NZ Olympians are trying to take a narrow view of the coronavirus epidemic that threatens the Tokyo Games in July/August.
The first members of the New Zealand contingent - expected to be our largest ever at about 200 athletes - were named on Wednesday morning, when seven sailors at Auckland's Royal Akarana Yacht Club.
Reigning 49er champions Peter Burling and Blair Tuke head the team, along with Rio 2016 49er FX silver medallists Alex Maloney and Molly Meech, Laser bronze medallist Sam Meech, and newcomers Micah Wilkinson and Erica Dawson in the Nacra 17 class.
But what should have been a joyous occasion has been clouded by the global illness that has already forced the postponement or cancellation of other major sporting events, and may yet claim the Tokyo Olympics as well.
"That's something that is a little bit out of our control," Burling told The AM Show. "The NZOC has the best handle on it and they are giving us the advice that it's all going ahead as planned on time.
"The only thing we can really do is put our best foot forward, and continue to plan and prepare as best we can, and making sure we are ready to go when it all kicks off."
Japanese Olympic Minister Seiko Hashimoto raised the issue again overnight, when he admitted the Games could be delayed until later in 2020, but would be cancelled if no suitable date could be found this year.
The International Olympic Committee will discuss the crisis over the next two days, but insists the Games will go ahead as planned.
NZ Olympic Committee chief executive Kereyn Smith told The AM Show that none of this was within the control of athletes, who were simply focused on qualifying and selection for the Games.
"This morning, we had a reaffirmation from the IOC that they are absolutely committed to the Olympics starting in July, as scheduled, in 140-odd days," said Smith.
"We had absolutely no indication from either Tokyo or the IOC that there are any plans for cancellation or postponement, so our real focus is working with the athletes and the sports.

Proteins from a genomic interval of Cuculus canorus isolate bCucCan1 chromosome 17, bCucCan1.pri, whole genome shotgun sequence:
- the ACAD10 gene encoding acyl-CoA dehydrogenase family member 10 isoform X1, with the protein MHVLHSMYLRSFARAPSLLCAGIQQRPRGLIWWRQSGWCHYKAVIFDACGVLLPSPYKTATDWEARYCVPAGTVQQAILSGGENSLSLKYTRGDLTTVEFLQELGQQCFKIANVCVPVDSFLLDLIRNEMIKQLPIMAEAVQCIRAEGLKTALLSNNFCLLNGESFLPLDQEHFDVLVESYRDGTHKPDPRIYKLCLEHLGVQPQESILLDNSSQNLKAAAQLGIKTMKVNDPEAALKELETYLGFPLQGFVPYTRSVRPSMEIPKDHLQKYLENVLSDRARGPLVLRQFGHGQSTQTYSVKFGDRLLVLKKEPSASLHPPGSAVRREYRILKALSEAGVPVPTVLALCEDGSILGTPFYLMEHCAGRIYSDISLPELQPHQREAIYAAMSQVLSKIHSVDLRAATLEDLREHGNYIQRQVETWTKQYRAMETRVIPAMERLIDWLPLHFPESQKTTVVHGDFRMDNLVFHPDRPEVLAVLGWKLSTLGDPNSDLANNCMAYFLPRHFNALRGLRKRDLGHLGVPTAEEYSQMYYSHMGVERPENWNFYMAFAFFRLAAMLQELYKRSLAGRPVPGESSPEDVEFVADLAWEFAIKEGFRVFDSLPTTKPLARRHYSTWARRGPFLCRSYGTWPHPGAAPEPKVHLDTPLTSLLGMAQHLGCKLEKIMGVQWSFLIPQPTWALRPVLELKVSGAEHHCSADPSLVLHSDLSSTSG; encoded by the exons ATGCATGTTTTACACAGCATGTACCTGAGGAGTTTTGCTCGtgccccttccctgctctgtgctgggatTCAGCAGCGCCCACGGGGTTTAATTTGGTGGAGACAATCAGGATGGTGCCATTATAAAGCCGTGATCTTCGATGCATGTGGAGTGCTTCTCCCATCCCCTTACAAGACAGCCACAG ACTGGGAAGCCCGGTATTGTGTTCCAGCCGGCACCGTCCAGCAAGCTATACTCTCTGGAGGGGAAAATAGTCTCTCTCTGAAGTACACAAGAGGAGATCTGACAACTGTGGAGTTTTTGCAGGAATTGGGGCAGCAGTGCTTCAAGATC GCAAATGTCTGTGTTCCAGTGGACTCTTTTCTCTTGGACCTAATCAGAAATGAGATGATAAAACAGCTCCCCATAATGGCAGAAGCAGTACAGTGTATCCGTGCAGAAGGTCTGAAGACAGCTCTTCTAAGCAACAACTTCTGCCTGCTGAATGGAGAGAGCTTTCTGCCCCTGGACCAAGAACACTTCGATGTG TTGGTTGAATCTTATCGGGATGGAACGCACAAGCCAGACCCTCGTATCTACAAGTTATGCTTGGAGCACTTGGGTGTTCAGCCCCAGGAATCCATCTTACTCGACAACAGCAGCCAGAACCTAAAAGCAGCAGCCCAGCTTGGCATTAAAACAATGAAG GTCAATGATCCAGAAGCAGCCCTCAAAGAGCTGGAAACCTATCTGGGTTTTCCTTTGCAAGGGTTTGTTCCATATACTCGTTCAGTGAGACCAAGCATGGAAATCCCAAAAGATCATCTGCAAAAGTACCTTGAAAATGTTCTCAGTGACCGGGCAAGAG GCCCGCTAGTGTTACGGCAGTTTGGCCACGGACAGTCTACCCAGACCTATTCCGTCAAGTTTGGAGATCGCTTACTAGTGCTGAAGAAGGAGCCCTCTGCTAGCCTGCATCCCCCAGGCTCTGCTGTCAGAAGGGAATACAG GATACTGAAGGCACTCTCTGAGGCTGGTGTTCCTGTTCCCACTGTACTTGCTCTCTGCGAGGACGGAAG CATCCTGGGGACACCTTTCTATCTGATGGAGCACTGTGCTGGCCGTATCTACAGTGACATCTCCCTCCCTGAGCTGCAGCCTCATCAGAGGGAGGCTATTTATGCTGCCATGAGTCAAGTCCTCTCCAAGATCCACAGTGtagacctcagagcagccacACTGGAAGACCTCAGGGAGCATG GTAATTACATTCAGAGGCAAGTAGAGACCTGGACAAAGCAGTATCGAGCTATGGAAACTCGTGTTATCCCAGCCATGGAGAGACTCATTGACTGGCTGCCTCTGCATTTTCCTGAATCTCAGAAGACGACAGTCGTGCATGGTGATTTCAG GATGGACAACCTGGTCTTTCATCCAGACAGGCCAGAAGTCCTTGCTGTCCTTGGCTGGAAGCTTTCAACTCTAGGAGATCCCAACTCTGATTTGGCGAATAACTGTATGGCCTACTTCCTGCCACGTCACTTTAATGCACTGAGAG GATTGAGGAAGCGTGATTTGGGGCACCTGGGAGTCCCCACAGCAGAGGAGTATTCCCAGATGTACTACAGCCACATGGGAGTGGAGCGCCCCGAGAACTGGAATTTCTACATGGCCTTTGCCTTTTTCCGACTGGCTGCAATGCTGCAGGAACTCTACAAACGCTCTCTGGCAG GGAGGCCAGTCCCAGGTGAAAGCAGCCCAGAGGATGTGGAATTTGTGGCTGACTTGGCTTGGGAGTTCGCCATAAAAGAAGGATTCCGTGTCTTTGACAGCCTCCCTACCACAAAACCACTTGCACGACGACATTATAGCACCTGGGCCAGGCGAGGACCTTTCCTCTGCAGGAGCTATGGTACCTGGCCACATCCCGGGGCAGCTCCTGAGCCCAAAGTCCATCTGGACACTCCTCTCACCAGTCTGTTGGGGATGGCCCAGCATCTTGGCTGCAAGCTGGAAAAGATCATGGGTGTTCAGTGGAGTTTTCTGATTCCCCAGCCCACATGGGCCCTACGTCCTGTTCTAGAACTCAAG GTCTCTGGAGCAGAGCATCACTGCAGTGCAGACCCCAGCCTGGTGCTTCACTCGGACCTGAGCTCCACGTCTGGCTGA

"It's been quite disruptive for them - there have been a number of events and opportunities rescheduled, so we're focused on helping them get to the start-line."
Some sports - like boxing - have had Olympic qualifying events called off, while others have had major events - like the world indoor athletics championships - cancelled.
"Our really important concentration is around making sure the athletes keep going," said Smith.
"In fact, amongst the athlete community we're working with, they're very much 'business as usual'. We haven't detected any extreme anxiety at all.
"The Olympic Games are a wonderful, unifying opportunity for the world and there's no greater opportunity than seeing the best of the best in the world compete against each other.
"I know our athletes are really excited. They've been training for 8-10-12 years for this opportunity and it's incumbent on us to do everything we can to make sure they get to that start-line."
Smith admitted the affects of any epidemic spread far beyond athletes, with 200-300 support staff, and perhaps thousands of family and friends planning to attend the Tokyo Olympics.
Many athletes are planning to arrive in Japan early to acclimatise to hot conditions.
"Sailing are outside Tokyo," said Smith. "They're well seasoned and have been up there many, many times, and competed there a lot.
"They're always well prepared for Olympic events and I'm sure they've got many scenarios planned out this time as well."